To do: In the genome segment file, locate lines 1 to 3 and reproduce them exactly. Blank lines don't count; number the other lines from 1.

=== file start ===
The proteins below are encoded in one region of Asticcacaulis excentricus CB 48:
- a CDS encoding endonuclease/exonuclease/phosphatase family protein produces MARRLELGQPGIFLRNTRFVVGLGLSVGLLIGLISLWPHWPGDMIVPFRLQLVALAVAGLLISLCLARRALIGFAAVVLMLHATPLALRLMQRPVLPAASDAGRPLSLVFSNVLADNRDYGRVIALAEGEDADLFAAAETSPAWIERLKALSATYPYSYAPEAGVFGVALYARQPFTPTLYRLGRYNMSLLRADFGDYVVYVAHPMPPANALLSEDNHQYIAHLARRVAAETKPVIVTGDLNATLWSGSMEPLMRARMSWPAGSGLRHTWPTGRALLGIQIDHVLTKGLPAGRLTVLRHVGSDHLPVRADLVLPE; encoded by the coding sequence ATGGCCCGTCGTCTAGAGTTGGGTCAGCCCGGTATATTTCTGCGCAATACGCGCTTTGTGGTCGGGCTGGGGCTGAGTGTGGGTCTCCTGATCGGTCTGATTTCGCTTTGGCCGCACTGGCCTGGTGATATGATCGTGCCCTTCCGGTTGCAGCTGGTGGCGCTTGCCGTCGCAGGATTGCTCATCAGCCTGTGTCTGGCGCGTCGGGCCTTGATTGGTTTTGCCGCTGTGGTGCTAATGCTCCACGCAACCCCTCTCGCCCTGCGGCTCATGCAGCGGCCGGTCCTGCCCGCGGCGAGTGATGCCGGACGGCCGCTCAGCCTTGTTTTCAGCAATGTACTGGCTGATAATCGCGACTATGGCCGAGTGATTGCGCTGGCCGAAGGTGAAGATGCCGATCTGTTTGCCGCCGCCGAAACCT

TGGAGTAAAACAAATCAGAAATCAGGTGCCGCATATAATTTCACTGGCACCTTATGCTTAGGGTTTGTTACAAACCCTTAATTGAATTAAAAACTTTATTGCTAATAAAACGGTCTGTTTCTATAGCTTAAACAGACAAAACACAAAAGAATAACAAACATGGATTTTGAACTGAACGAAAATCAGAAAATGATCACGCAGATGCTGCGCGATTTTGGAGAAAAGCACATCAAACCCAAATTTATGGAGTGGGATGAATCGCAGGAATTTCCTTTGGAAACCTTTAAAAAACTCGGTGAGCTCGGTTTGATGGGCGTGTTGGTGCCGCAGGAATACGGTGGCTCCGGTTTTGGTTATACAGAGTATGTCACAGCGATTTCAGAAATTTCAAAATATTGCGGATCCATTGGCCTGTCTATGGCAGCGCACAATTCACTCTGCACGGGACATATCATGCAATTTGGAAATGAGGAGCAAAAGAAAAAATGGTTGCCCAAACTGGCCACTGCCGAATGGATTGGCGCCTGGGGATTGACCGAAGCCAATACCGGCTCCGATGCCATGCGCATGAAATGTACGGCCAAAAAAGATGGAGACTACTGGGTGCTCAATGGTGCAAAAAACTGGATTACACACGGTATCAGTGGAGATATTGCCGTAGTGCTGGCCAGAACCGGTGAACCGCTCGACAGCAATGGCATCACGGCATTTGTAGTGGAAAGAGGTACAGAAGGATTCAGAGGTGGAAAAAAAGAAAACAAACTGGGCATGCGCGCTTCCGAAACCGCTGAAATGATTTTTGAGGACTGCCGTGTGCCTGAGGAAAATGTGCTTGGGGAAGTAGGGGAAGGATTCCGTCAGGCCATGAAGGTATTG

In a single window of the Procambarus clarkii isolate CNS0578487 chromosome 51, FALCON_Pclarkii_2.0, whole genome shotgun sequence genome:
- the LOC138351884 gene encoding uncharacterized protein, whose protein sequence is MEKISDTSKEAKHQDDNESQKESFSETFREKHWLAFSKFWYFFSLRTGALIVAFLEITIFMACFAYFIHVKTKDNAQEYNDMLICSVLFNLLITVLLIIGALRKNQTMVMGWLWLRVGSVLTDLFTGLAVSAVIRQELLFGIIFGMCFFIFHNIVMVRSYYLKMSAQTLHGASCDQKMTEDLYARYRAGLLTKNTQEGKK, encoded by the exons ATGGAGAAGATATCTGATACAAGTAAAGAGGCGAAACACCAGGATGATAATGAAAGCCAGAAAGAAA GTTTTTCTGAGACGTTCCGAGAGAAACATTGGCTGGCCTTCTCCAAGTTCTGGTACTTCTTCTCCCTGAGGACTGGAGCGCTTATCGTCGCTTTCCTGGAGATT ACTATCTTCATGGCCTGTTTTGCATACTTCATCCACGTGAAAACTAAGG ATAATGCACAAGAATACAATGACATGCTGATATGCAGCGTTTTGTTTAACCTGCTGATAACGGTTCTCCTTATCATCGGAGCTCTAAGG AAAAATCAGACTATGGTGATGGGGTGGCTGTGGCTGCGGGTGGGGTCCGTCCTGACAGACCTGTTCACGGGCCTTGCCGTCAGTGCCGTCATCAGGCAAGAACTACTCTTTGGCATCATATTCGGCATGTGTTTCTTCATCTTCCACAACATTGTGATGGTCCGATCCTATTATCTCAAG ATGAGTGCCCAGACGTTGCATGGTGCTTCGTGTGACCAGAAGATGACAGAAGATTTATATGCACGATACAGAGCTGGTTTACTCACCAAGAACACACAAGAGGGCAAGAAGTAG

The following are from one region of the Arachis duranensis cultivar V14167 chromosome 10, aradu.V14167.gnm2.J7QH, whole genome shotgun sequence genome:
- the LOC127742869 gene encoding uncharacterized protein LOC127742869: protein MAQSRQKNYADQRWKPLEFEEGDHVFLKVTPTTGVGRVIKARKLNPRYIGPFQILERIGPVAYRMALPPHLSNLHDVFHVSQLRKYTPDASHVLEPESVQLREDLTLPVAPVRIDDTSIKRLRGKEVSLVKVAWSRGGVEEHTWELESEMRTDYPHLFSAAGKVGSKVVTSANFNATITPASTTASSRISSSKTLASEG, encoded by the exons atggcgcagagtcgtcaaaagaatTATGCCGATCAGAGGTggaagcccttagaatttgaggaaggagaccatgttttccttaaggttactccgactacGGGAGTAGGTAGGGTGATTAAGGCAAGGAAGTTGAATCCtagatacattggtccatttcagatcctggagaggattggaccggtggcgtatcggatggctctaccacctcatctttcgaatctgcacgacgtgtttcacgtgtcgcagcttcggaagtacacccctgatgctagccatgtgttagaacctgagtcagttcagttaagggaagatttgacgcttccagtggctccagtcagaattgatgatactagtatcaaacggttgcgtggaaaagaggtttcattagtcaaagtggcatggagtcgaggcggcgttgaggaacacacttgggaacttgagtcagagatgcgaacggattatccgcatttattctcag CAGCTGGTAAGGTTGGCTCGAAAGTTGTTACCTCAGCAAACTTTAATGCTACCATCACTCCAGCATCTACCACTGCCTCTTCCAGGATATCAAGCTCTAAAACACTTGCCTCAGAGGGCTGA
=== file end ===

The proteins below are encoded in one region of Asticcacaulis excentricus CB 48:
- a CDS encoding endonuclease/exonuclease/phosphatase family protein produces MARRLELGQPGIFLRNTRFVVGLGLSVGLLIGLISLWPHWPGDMIVPFRLQLVALAVAGLLISLCLARRALIGFAAVVLMLHATPLALRLMQRPVLPAASDAGRPLSLVFSNVLADNRDYGRVIALAEGEDADLFAAAETSPAWIERLKALSATYPYSYAPEAGVFGVALYARQPFTPTLYRLGRYNMSLLRADFGDYVVYVAHPMPPANALLSEDNHQYIAHLARRVAAETKPVIVTGDLNATLWSGSMEPLMRARMSWPAGSGLRHTWPTGRALLGIQIDHVLTKGLPAGRLTVLRHVGSDHLPVRADLVLPE; encoded by the coding sequence ATGGCCCGTCGTCTAGAGTTGGGTCAGCCCGGTATATTTCTGCGCAATACGCGCTTTGTGGTCGGGCTGGGGCTGAGTGTGGGTCTCCTGATCGGTCTGATTTCGCTTTGGCCGCACTGGCCTGGTGATATGATCGTGCCCTTCCGGTTGCAGCTGGTGGCGCTTGCCGTCGCAGGATTGCTCATCAGCCTGTGTCTGGCGCGTCGGGCCTTGATTGGTTTTGCCGCTGTGGTGCTAATGCTCCACGCAACCCCTCTCGCCCTGCGGCTCATGCAGCGGCCGGTCCTGCCCGCGGCGAGTGATGCCGGACGGCCGCTCAGCCTTGTTTTCAGCAATGTACTGGCTGATAATCGCGACTATGGCCGAGTGATTGCGCTGGCCGAAGGTGAAGATGCCGATCTGTTTGCCGCCGCCGAAACCT

TGGAGTAAAACAAATCAGAAATCAGGTGCCGCATATAATTTCACTGGCACCTTATGCTTAGGGTTTGTTACAAACCCTTAATTGAATTAAAAACTTTATTGCTAATAAAACGGTCTGTTTCTATAGCTTAAACAGACAAAACACAAAAGAATAACAAACATGGATTTTGAACTGAACGAAAATCAGAAAATGATCACGCAGATGCTGCGCGATTTTGGAGAAAAGCACATCAAACCCAAATTTATGGAGTGGGATGAATCGCAGGAATTTCCTTTGGAAACCTTTAAAAAACTCGGTGAGCTCGGTTTGATGGGCGTGTTGGTGCCGCAGGAATACGGTGGCTCCGGTTTTGGTTATACAGAGTATGTCACAGCGATTTCAGAAATTTCAAAATATTGCGGATCCATTGGCCTGTCTATGGCAGCGCACAATTCACTCTGCACGGGACATATCATGCAATTTGGAAATGAGGAGCAAAAGAAAAAATGGTTGCCCAAACTGGCCACTGCCGAATGGATTGGCGCCTGGGGATTGACCGAAGCCAATACCGGCTCCGATGCCATGCGCATGAAATGTACGGCCAAAAAAGATGGAGACTACTGGGTGCTCAATGGTGCAAAAAACTGGATTACACACGGTATCAGTGGAGATATTGCCGTAGTGCTGGCCAGAACCGGTGAACCGCTCGACAGCAATGGCATCACGGCATTTGTAGTGGAAAGAGGTACAGAAGGATTCAGAGGTGGAAAAAAAGAAAACAAACTGGGCATGCGCGCTTCCGAAACCGCTGAAATGATTTTTGAGGACTGCCGTGTGCCTGAGGAAAATGTGCTTGGGGAAGTAGGGGAAGGATTCCGTCAGGCCATGAAGGTATTG